Psychotherapy is a collaborative process between a therapist and client. We each have a part in this process, including establishing goals, developing an approach to meet those goals, and overcoming obstacles that prevent attainment. We each need to put forth the effort combined with the skills and expertise necessary to make therapy work.
The most important predictor of successful psychotherapy is the relationship between therapist and client. Nothing else comes close. If we have a good fit, then this allows us to work effectively. If I can provide an environment in which you feel comfortable and have confidence, then you are more likely to examine your issues critically to determine what you need. You are then more willing try new ways of approaching those difficult areas in your life. If what you have been doing has been getting you good results, then there is no need to see me. We need to develop new ways to approach your problems.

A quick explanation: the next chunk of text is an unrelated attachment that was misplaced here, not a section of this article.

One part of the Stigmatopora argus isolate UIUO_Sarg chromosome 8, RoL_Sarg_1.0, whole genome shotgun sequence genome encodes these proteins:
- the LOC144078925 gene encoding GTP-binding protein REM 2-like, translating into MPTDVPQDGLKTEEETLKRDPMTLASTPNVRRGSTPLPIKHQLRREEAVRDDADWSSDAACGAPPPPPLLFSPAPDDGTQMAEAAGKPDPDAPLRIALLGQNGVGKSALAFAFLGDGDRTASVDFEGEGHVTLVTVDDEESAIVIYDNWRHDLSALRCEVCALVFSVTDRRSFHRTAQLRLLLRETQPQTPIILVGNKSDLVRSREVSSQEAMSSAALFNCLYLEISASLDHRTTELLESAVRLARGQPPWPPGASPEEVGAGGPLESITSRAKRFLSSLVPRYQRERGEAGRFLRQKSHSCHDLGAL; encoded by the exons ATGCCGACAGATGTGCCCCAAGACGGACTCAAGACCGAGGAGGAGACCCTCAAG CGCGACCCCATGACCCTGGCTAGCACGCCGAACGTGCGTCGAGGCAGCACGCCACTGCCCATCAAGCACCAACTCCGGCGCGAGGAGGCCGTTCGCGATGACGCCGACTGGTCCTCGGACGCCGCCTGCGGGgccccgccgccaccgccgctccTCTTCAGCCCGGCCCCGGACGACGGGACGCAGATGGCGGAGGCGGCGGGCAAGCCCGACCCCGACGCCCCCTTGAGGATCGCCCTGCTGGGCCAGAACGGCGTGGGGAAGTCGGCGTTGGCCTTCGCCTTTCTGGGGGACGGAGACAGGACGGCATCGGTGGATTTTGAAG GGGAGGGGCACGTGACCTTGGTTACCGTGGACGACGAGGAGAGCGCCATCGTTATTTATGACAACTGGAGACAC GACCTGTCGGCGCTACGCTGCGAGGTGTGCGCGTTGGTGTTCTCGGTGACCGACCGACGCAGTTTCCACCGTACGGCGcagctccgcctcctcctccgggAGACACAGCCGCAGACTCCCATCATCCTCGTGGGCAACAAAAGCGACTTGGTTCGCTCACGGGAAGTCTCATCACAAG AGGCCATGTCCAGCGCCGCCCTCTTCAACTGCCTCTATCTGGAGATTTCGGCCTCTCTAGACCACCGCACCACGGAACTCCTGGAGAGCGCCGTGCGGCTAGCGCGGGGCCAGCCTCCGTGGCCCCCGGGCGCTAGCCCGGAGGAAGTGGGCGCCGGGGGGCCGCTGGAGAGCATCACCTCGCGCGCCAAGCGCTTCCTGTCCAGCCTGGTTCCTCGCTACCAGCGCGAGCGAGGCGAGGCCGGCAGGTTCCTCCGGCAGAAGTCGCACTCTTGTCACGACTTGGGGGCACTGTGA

Sometimes exploration of your issues is enough. Often we need to do more. This might mean that we conduct psychological assessment to understand your personality more thoroughly. Most of the time it means using cognitive approaches that look at the ways in which you think about the world. Most of the time it means using behavioral strategies to change some of the ways in which you act and to improve your coping skills. Although I generally see the world through a cognitive behavioral approach, we use what you need at the time in what I hope is a highly personalized approach. As more than one study (e.g., Cuipers, van Straten, Andersson, & van Oppen, 2008; several articles in Psychotherapy, 55, (4)) has shown, no one type of therapy is substantially more effective than any other type of therapy. Instead, what matters is addressing what you need at the time depending on your attitude, beliefs, and skills.